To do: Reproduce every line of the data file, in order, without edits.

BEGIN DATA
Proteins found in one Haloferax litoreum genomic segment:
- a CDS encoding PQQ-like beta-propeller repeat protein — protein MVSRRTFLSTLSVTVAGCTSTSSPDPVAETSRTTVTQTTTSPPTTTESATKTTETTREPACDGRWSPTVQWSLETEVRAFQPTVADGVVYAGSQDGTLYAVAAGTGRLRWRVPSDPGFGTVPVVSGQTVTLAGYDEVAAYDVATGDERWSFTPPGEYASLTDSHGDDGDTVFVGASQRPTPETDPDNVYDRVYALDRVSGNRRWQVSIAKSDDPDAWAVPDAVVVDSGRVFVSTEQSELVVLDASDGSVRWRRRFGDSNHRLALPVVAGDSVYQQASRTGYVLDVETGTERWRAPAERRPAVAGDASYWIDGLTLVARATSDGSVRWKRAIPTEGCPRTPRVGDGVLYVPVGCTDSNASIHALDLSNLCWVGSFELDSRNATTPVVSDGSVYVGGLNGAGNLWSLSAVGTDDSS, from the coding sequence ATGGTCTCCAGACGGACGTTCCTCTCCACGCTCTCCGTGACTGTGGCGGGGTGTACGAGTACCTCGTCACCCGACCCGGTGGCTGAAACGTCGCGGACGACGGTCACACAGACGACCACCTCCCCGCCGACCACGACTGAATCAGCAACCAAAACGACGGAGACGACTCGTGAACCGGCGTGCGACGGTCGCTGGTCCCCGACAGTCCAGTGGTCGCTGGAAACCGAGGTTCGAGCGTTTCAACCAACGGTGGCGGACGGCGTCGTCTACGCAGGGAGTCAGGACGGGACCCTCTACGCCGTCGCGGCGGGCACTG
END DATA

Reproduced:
Proteins found in one Haloferax litoreum genomic segment:
- a CDS encoding PQQ-like beta-propeller repeat protein — protein MVSRRTFLSTLSVTVAGCTSTSSPDPVAETSRTTVTQTTTSPPTTTESATKTTETTREPACDGRWSPTVQWSLETEVRAFQPTVADGVVYAGSQDGTLYAVAAGTGRLRWRVPSDPGFGTVPVVSGQTVTLAGYDEVAAYDVATGDERWSFTPPGEYASLTDSHGDDGDTVFVGASQRPTPETDPDNVYDRVYALDRVSGNRRWQVSIAKSDDPDAWAVPDAVVVDSGRVFVSTEQSELVVLDASDGSVRWRRRFGDSNHRLALPVVAGDSVYQQASRTGYVLDVETGTERWRAPAERRPAVAGDASYWIDGLTLVARATSDGSVRWKRAIPTEGCPRTPRVGDGVLYVPVGCTDSNASIHALDLSNLCWVGSFELDSRNATTPVVSDGSVYVGGLNGAGNLWSLSAVGTDDSS, from the coding sequence ATGGTCTCCAGACGGACGTTCCTCTCCACGCTCTCCGTGACTGTGGCGGGGTGTACGAGTACCTCGTCACCCGACCCGGTGGCTGAAACGTCGCGGACGACGGTCACACAGACGACCACCTCCCCGCCGACCACGACTGAATCAGCAACCAAAACGACGGAGACGACTCGTGAACCGGCGTGCGACGGTCGCTGGTCCCCGACAGTCCAGTGGTCGCTGGAAACCGAGGTTCGAGCGTTTCAACCAACGGTGGCGGACGGCGTCGTCTACGCAGGGAGTCAGGACGGGACCCTCTACGCCGTCGCGGCGGGCACTG